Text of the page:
How to use Excel to create your next bellydance choreography

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This nerdy tip will forever change how you choreograph

Choreographing can be a pain in the butt if you’re not used to it. Even if you mainly improvise, if you want to be a pro and teach regular workshops or classes, you’re going to have to get used to creating choreography for your students at some point or another. Just like the art of improvising, the art of choreography is a skill all pros need to learn and will use regularly. Knowing how to choreograph is also imperative if you are entering the world of competitions (that is its own beast, I’ll write a separate email about competitions in the future). Luckily, creating choreography doesn’t have to be complicated and it uses some of the general principles I’ve talked about when it comes to Improvising.

How Excel Spreadsheets will help you choreograph your next piece


I learned this tip from Karen Barbee a few years back and it’s forever changed how I choreograph.


First you want to create an Excel Spreadsheet as such:


This spreadsheet is from a Saidi choreography I taught a few years back.

This spreadsheet is from a Saidi choreography I taught a few years back.



In the first column I group together the counts. Second column I have lyrics and in the third I have translations (if there are any). The fourth column is for combinations or sets of movements. After I have the first two columns filled out, I dance the piece out a few times to see if there is anything that immediately jumps out at me and I note it down. I pay attention to what parts repeat (such as the chorus or opening and finale parts), and see how I can repeat the same type of movement or feeling but with a slight change. For example, I want to repeat a traveling movement such as a chasse’ where previously I had my arms in 2nd position. Next time I want to the same chasse’ but with my arms in 5th position, or with a turn in between chasse’. You’ll notice that in the fourth column I also mark when it’s vocals, instrumental, an intro, chorus and finale. This helps me make note when there is any repetition happening and helps me break down the song easier. Once I start filling in the columns and fill the sheet, I go over it a few times to see how it feels and make any changes. It helps to film myself dancing the choreography a few times to see it if conveys what I want it to.  


The benefits of using a spreadsheet to choreograph


The beauty of this method is that you visually see the gaps you have to fill in, so there is less overwhelm when you have to start from scratch. You can mark what parts repeat and when you have the translation you can see if there is some gesture that you can make note of. I don’t like overplanning such little interactions but it’s obviously good to know when a certain meaning comes up in the song (and as I’ve mentioned before, it helps to know your stuff). You don’t want to be gesturing something if that doesn’t make sense in that part of the song.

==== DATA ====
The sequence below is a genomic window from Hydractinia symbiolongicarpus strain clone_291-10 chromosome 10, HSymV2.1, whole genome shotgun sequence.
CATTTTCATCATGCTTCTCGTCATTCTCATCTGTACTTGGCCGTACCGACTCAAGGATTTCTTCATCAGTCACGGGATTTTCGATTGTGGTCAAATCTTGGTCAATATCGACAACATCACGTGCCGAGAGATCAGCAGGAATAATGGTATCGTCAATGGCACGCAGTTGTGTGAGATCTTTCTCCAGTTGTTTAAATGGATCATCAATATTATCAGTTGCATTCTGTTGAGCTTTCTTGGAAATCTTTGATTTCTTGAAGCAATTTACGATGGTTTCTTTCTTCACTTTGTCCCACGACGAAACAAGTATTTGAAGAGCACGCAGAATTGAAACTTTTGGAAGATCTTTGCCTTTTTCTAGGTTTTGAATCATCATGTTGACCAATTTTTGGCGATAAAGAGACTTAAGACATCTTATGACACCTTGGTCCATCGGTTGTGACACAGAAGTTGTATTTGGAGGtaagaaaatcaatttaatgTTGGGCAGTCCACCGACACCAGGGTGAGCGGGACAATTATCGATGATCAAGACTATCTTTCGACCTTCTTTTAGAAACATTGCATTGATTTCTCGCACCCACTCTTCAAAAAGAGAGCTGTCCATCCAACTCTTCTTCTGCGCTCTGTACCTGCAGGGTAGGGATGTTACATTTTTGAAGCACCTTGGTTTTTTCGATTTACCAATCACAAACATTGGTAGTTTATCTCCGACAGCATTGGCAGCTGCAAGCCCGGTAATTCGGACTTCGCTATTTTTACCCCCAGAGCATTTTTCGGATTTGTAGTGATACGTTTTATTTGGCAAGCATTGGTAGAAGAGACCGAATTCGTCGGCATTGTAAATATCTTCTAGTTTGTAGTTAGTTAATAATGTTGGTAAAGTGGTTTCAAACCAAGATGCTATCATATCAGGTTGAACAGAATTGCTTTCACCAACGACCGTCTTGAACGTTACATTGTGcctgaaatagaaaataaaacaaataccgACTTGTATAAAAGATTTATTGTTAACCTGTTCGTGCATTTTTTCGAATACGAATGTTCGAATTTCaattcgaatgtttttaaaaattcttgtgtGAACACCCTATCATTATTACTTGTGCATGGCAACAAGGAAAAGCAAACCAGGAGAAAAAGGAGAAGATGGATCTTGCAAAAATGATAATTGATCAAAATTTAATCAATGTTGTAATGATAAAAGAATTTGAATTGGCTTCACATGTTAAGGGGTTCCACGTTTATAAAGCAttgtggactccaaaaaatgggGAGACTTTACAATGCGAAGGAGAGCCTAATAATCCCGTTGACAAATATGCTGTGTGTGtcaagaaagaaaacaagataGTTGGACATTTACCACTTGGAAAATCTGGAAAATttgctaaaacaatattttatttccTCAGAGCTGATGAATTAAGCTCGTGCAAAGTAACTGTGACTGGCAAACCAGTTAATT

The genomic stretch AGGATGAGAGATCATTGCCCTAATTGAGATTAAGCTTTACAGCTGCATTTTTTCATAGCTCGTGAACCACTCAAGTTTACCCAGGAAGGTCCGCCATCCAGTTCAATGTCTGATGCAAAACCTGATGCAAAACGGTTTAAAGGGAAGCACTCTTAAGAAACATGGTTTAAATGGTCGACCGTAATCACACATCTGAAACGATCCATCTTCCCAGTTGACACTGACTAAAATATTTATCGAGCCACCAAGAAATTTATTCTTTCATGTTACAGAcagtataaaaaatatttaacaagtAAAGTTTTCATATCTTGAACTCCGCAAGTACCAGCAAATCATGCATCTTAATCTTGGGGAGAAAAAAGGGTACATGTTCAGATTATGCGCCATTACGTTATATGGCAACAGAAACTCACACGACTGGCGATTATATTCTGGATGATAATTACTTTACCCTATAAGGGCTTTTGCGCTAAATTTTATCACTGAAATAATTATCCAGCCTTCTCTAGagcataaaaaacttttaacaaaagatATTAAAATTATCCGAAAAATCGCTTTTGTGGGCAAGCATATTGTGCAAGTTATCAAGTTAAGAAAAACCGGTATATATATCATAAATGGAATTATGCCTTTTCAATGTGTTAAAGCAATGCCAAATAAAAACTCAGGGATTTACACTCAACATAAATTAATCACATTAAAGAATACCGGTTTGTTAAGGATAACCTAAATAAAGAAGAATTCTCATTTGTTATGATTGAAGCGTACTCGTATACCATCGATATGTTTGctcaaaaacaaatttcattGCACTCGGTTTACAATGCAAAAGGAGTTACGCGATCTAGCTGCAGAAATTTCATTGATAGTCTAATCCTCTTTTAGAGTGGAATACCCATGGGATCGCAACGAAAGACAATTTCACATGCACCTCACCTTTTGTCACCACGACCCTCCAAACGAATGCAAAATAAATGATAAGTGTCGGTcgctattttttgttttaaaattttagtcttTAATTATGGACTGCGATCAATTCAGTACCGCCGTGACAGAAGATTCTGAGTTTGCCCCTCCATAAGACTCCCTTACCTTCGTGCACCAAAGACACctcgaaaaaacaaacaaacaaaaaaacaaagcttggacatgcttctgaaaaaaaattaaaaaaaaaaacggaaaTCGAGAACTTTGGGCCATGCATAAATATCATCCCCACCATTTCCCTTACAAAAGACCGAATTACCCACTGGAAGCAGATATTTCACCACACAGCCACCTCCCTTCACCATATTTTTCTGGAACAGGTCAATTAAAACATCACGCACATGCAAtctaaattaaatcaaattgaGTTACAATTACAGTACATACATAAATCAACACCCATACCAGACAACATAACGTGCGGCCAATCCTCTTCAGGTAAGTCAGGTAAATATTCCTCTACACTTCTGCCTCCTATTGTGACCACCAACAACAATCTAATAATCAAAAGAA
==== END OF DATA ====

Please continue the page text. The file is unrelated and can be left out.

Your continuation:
Writing it all out like this may seem like a lot of work but what’s great about this template is that it’s a system you can use and re-use in the future which can save you a lot of time. You just create a new spreadsheet with the same idea, fill it out, and get to work. For me, it’s better than writing out the moves on a piece of paper, not knowing what I meant to do at what part in the music. If you plan on teaching the choreography in a workshop, you can easily refer your students to the spreadsheet and give it out as a workshop note, or you can make changes for other workshops. This is also great to refer to when you are traveling: just upload it to your own Google Drive account, set it to ‘offline’, and you can view it anywhere while you are on the go. Can you tell I’ve created many choreographies mid-flight?


If you choreograph for a troupe this is also a great way to stay organized and share it amongst your troupe members to have as a practice tool. You can even create a separate column and write down stage positions. For example, any row changes, or members 1-5 are stage left while members 6-10 are front and center.


I understand this method won’t work for everyone. Some people have better memories than I do and can just dance it out a few times and remember their own choreography. I used to learn an average of 10 pieces of choreography per month by taking workshops and being part of a troupe back in Orlando, and I would remember them for many months afterwards. My own choreography was always the hardest to remember but if I danced someone else’s at least twice, I forever had it in my muscle memory. Sadly, I’m no longer 17 and after almost 10 years of dance and hundreds of choreographies later, I can’t remember it as easily.


If the way you choreograph now works for you, then great! Feel free to share your tips in the FB group ;) But if you are struggling putting a piece together or don’t know where to start, then try out this method and see how it works for you. I personally like having files of a song with the translation and what I’ve worked on, especially when I’m teaching that choreography at a workshop. When I teach a workshop, I always give out my notes for free (because you paid for it!) and I believe that it’s my job to help you as much as I can. By giving away my notes and spreadsheets, I hope that it’s another way for you to learn and memorize choreography.


Click here to grab the sample spreadsheet and create your own.


This post was originally featured in the Advance Your Bellydance Weekly Newsletter. To get more free tips straight to your inbox, click here to join.